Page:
~ early education care ~ where our play supports our learning

Passing on My Love for Worms

Yes, I said “Love” about worms. Some of this gardener’s best friends.

Worms – Our Underground Gardeners

As I told the kids I think worms are incredible, wonderful and very important to the health of our planet.

Do they feel slimy if picked up? Of course, but slime does not equal dirty. Our skin would feel slimy too if it was always moist, so we could breathe, or had to always be moving through tunnels of dirt.

If an earthworm dries out it will die.

Worms are the underground gardeners. They are the ones who work and tender the roots and soil that all our living plants grow in. Worms help aerate our soils. They mix it up through their eating and tunneling. They supply a very rich fertilizer.

Worms have no ears, eyes or nose, only a mouth. They tunnel by digging with their mouths. Thus they really dig and eat at the same time.

What does our body do with the extra waste from our foods? Well worms do the same. Unlike us however, their poop is wonderful fertilizer.

My favorite place to find worms is in my large composting piles. Worms mean the composting is healthy and working. Now it’s hard to find worms during the day, unless you dig one up. That’s because worms come above ground mostly at night. remember they do not want to dry out.

Speaking of Composting….

We followed up our reading of Wonderful Worms by Linda Glaser with a visit to the garden’s composting bins. 2 bins got totally turned and screened this weekend in time to start loading up again with dry, raked material. This will be mixed with our fruit and vegetable scraps and peelings. I left one bin so the children could see how the screening works and also see the different layers. There was also an almost full wheel barrel of compost waiting for use that we could inspect and explore.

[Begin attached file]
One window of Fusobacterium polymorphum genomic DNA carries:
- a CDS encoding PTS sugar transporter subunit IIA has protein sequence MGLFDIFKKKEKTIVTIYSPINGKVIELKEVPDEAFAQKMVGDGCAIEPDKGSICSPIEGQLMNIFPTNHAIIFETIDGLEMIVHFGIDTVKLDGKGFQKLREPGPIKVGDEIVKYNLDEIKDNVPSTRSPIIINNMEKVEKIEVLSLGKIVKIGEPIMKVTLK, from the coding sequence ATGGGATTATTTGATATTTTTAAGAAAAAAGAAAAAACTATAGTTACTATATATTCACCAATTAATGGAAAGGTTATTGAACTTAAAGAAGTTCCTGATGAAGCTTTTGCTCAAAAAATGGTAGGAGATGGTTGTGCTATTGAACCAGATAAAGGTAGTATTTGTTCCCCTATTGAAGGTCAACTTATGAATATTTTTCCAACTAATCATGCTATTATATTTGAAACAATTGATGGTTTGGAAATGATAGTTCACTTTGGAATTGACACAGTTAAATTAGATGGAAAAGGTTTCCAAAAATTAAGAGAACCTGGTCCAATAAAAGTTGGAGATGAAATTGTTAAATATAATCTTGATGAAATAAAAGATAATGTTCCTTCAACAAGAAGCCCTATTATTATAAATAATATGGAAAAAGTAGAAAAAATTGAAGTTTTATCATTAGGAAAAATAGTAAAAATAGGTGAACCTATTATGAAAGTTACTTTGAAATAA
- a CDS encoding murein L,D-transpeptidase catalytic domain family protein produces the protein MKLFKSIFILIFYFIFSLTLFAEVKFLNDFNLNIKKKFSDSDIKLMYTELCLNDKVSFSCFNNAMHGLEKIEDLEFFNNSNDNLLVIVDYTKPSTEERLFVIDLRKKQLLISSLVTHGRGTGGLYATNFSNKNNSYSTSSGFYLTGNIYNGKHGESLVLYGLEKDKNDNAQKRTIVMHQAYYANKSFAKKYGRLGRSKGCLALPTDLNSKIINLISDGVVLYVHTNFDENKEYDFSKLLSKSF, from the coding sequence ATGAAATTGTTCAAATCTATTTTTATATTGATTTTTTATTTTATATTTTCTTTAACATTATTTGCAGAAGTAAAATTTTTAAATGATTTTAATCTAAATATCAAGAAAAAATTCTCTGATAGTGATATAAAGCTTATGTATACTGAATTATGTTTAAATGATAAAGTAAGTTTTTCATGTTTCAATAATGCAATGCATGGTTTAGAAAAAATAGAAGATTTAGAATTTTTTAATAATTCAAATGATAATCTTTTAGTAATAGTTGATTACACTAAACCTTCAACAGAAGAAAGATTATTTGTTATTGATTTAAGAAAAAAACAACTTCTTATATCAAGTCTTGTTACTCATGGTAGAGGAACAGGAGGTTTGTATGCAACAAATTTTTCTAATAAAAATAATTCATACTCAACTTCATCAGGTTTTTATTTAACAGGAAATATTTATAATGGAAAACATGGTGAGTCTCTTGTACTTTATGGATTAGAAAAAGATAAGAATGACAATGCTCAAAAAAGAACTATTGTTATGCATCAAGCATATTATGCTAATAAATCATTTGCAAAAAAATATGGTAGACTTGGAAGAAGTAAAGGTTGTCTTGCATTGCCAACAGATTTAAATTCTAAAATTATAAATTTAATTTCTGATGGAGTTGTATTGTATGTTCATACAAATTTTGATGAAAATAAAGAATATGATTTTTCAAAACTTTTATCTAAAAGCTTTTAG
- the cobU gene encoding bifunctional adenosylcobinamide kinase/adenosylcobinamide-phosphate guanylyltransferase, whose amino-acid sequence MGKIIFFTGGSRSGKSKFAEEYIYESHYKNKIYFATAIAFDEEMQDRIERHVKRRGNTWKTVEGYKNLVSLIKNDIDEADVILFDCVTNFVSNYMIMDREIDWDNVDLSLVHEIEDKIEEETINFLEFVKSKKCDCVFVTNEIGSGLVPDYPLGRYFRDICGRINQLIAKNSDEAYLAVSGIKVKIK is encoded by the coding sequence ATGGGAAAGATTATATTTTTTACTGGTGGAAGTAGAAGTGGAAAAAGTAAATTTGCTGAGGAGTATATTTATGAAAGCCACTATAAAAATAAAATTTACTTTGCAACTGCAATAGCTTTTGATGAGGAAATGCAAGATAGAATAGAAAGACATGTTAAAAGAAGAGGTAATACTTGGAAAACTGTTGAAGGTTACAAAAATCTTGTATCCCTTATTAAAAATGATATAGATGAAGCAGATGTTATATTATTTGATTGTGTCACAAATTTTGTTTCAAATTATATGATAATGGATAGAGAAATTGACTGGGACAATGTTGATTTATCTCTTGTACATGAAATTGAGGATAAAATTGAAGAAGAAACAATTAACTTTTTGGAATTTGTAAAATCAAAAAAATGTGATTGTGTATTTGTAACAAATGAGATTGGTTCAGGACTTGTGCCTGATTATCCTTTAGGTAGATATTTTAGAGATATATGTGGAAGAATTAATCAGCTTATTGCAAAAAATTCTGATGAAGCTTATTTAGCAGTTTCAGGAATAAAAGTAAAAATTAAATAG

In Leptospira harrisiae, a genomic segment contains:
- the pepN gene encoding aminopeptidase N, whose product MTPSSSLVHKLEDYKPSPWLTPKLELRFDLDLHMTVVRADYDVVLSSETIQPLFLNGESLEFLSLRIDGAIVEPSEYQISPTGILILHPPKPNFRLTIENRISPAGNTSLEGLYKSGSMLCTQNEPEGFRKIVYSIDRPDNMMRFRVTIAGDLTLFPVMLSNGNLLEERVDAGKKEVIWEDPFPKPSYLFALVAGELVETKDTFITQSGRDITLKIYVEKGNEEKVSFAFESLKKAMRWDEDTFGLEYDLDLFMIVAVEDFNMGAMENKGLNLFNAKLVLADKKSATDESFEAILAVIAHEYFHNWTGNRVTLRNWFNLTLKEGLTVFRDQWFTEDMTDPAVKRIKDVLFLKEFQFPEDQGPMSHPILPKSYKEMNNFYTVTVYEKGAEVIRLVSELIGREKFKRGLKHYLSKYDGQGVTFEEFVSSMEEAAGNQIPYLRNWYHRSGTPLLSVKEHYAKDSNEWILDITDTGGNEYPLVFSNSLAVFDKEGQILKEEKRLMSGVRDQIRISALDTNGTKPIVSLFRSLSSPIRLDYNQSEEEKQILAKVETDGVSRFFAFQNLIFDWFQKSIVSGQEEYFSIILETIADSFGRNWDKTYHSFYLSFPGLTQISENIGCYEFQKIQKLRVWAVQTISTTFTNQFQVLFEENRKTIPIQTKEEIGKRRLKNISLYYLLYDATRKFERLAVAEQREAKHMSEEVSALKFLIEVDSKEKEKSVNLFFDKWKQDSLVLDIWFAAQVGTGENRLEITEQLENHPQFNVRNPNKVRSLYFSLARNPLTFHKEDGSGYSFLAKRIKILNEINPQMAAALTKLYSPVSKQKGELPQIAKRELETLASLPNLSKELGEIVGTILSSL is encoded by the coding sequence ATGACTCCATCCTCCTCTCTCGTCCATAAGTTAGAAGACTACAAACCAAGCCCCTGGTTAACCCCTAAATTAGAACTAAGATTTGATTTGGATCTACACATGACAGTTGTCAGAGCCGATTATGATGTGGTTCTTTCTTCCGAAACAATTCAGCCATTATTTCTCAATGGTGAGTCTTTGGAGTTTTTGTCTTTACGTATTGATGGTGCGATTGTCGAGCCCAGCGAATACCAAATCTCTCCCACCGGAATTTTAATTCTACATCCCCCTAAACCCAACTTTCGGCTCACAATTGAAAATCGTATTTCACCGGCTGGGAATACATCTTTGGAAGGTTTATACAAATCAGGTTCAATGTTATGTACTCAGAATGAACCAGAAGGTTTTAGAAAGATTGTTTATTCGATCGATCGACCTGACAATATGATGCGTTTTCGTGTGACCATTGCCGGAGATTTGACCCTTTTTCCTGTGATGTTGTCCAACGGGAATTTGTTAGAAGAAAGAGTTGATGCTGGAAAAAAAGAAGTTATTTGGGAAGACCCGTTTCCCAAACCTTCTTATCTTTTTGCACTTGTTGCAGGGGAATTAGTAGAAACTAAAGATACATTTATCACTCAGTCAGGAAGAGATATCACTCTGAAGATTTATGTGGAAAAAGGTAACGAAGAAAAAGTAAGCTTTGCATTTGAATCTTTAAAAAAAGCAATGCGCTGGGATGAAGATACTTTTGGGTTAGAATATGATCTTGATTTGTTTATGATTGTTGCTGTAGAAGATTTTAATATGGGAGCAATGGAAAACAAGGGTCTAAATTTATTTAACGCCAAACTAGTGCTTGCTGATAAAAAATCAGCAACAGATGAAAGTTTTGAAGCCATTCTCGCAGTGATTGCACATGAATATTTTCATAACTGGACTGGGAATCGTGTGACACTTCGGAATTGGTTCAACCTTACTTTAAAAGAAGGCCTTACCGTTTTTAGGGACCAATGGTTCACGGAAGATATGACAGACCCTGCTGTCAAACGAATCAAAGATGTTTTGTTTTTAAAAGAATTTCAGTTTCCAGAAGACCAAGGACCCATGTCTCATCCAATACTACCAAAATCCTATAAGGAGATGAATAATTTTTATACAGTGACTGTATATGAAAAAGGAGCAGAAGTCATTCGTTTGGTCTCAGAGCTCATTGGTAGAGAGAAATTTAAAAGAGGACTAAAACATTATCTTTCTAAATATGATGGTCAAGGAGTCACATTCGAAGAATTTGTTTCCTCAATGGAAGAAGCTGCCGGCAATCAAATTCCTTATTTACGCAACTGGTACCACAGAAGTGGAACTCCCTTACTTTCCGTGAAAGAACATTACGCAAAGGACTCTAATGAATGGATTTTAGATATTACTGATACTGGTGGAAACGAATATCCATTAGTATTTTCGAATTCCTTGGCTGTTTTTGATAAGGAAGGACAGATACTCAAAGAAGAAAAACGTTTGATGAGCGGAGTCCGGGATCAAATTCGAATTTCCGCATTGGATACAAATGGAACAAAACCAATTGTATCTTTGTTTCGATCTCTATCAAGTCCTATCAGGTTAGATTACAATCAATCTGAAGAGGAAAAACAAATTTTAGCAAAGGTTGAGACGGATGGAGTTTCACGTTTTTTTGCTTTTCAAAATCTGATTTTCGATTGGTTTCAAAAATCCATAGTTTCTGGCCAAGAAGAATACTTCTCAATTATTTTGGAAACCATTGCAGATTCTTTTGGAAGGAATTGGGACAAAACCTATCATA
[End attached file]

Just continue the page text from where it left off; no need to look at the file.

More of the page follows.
It was fun to pick out very small pieces of peanut shells, eggshells, leaves, etc. 

The compost on top was warm and dry, but as we worked our hands into it it became cooler and damp. The children all seemed to enjoy the feel of the material. Very light/airy. 

Worm Poop!

The last part of this was showing the children what worm poop (“castings” for those that want a more refined label) looks like. Luckily I have a nice flower garden area where there is a lot of worm activity.

That means piles of poop.

That means lots of laughing kids.



Author: countryfun

35+ yrs in the classroom ~ love teaching ~ PLAY! ~ technology in ECE ~ sharing books ~ STEAM starts in ECE ~ outdoors ~ being CREATIVE!!

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